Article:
Introduction to the Frilled Dragon

Originally found in Northern Australia and Southern New Guinea, the frilled dragon (Chlamydosaurus kingii) is known for its impressive threats. It can be found in tropical woodland, amongst the humid environment and often high up in the treetops. They are what is known as arboreal lizards, meaning that they love climbing and moving between branches. The only time they would descend is when hunting for food, however, they quickly return to their natural dwelling. 

What is a frilled dragon?

Typically, they are found with a mix of grey and brown colouring against their slender bodies and long tails. But it is their impressive and eccentric frills that give them their name. When feeling threatened or surprised, the frilled dragon will rear up and run quickly displaying its frills as a way to attack. 

Their impressive nature doesn’t end with their large frills, but also their size. They are relatively large lizards, reaching almost up to 3 feet in length. Their size and frills make them the only member of the Chlamydosaurus family. 

What is their diet?

Frilled dragons are capable of eating a balanced diet of meat and vegetation. Whilst they are omnivores and can eat both, their preference is most certainly geared towards protein. Especially when found in the wild, the frilled dragon typically seeks out other small lizards, invertebrates and very small mammals. 

However, whilst in captivity, live insects work perfectly well. Brown crickets are the best option as they are extremely nutritious, allow your frilled dragon to chase and get some exercise without it being too difficult and widely available in most reptile shops.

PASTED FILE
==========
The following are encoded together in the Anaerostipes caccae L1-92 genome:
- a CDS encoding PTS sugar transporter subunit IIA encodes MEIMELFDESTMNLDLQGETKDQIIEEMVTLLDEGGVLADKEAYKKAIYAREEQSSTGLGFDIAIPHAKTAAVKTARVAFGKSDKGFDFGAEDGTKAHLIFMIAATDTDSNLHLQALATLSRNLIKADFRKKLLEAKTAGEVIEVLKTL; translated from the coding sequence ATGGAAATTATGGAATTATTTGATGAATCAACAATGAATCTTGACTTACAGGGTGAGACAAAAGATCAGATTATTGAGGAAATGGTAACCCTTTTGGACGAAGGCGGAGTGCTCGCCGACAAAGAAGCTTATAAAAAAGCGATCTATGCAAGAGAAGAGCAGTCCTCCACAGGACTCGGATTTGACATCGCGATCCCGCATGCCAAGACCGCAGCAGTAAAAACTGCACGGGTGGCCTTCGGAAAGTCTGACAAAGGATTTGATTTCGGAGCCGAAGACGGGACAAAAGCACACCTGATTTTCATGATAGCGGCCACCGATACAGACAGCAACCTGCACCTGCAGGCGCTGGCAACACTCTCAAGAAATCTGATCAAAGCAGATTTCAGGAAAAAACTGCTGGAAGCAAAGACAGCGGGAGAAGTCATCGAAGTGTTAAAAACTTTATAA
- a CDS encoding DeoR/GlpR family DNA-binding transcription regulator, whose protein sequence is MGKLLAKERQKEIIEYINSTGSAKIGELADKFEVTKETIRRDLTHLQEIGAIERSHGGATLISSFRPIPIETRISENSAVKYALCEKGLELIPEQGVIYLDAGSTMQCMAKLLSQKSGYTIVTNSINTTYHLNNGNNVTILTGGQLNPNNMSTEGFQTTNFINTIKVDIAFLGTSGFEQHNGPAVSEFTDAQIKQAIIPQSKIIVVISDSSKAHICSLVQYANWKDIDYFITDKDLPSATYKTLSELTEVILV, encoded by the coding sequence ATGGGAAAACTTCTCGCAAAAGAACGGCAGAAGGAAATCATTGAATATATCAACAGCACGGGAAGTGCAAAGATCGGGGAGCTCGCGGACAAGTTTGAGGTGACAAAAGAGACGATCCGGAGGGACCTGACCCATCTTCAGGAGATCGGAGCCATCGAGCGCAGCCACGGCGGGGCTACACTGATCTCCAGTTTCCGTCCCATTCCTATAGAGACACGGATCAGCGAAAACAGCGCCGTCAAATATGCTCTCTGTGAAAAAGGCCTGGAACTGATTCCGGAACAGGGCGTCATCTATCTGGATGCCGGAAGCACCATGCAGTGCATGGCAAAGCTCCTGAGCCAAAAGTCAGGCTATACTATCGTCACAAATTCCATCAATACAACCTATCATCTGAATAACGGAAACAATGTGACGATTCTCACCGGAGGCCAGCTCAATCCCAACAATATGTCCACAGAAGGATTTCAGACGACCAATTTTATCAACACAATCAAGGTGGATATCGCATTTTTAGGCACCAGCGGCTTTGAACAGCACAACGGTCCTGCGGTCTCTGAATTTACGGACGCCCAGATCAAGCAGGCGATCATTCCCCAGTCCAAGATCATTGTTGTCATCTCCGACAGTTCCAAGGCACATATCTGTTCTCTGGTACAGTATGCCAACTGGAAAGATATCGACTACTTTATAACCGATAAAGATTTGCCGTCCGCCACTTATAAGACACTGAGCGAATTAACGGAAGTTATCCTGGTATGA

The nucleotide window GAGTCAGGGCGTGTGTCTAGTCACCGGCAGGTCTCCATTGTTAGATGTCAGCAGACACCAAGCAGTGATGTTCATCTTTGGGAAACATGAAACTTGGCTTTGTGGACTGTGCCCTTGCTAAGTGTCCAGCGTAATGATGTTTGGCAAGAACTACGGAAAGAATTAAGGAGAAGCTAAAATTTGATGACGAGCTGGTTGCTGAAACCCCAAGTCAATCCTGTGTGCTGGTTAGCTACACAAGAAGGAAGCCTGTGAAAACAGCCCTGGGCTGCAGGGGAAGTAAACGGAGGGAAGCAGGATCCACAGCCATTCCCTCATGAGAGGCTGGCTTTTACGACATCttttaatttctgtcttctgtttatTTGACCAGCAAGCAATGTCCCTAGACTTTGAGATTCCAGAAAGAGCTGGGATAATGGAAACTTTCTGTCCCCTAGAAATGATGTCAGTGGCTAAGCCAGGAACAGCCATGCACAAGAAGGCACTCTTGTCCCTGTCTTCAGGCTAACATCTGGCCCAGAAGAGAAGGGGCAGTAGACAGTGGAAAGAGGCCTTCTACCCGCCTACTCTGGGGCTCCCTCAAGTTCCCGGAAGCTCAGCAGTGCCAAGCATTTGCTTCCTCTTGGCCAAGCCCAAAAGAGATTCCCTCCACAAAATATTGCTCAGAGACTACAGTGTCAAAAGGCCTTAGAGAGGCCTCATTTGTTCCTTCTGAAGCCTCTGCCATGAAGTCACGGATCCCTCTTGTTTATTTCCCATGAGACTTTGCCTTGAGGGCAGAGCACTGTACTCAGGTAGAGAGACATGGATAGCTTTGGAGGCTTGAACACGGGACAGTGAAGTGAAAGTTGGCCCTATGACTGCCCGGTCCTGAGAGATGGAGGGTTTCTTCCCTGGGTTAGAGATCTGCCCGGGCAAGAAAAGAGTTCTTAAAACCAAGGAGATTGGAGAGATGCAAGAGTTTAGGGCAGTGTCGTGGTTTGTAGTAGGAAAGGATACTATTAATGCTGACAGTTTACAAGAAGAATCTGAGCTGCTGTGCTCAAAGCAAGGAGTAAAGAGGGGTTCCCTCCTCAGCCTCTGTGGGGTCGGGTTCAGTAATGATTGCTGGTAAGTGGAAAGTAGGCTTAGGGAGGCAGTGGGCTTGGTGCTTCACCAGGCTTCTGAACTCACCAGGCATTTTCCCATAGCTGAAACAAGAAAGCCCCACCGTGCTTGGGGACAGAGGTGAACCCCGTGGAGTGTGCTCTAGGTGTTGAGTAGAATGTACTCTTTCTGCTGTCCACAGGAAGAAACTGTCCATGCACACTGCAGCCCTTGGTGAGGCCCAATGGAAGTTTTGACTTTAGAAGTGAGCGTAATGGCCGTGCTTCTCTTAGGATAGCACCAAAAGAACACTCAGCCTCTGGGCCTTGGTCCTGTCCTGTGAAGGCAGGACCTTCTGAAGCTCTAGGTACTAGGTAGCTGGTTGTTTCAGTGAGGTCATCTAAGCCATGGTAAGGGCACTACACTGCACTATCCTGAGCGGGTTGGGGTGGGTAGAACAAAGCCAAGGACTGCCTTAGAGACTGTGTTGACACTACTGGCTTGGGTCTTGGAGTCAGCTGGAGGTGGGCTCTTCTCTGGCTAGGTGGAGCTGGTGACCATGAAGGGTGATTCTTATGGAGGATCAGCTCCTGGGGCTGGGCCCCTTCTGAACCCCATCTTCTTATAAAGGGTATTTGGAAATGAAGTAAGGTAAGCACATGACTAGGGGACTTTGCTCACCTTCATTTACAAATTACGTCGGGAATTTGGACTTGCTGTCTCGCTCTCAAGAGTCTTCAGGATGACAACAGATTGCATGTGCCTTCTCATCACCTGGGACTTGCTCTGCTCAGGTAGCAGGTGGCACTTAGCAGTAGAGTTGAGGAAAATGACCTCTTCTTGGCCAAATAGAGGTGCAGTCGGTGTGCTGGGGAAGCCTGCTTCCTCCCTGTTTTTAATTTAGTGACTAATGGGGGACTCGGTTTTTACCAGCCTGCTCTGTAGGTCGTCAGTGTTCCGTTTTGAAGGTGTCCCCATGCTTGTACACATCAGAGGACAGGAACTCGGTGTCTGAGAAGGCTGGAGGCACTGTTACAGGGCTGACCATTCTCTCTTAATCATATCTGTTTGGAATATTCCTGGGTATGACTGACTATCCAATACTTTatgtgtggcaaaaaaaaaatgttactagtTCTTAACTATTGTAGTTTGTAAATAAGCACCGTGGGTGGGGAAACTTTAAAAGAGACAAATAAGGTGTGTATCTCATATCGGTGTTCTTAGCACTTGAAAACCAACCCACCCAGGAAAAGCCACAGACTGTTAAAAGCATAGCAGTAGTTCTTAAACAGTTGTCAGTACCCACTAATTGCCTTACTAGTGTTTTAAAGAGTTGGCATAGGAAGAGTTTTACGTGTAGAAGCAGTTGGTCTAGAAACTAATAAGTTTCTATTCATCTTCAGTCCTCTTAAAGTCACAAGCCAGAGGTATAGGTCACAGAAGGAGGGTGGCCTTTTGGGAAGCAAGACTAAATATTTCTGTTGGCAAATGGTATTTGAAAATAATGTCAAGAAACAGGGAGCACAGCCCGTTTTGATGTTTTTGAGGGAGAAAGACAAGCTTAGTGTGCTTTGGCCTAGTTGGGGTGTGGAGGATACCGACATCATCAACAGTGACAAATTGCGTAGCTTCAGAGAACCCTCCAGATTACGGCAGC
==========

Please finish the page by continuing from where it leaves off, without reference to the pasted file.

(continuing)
Like with most reptiles that eat brown crickets, black crickets and locusts are a great alternative that will give similar nutrition and health benefits. 

Don’t be afraid to give them a treat either, after all a happy frilled dragon is always great. Now and then, offer them a waxwork, calciworm, cockroach or mealworm. However, don’t feed them these too often – once or twice a week should be the maximum. 

Always ensure there is a large (frilled dragon size) water bowl in the enclosure. At times they may drink from it, although typically they get their water intake from vegetation, however, it is great for them to bathe in to cool down. 

Can I keep a Frilled Dragon as a pet?

There is nothing stopping individuals from owning the frilled dragon as a pet. However, they are incredibly difficult to get hold of. If you do manage to get hold of one there are a few things to know. 

  1. Usually, they are docile and easy to take care of. 
  2. They can feel threatened. When feeling scared or threatened the frilled dragon will replicate what it does in the wild. It will flare up its frills, stand on its hind legs and spit at you. Usually, this is a scare tactic and the frilled dragon won’t chase you. However, there have been cases where frilled dragons have nipped their owners or whipped their tails at. 

That being said, if your frilled dragon has been bred in captivity and typically is used to being handled then it won’t mind. However, usually, they aren’t particularly fond of being held or touched. 

If you’re thinking of getting more than one, that is perfectly fine. You’ll want to be careful of housing two males in the same enclosure as they will fight for territory. Males and females could breed if kept together, but that’s not definite. The unfortunate fact is that if they do breed, there will be lots of babies and therefore you’ll need a much larger enclosure.

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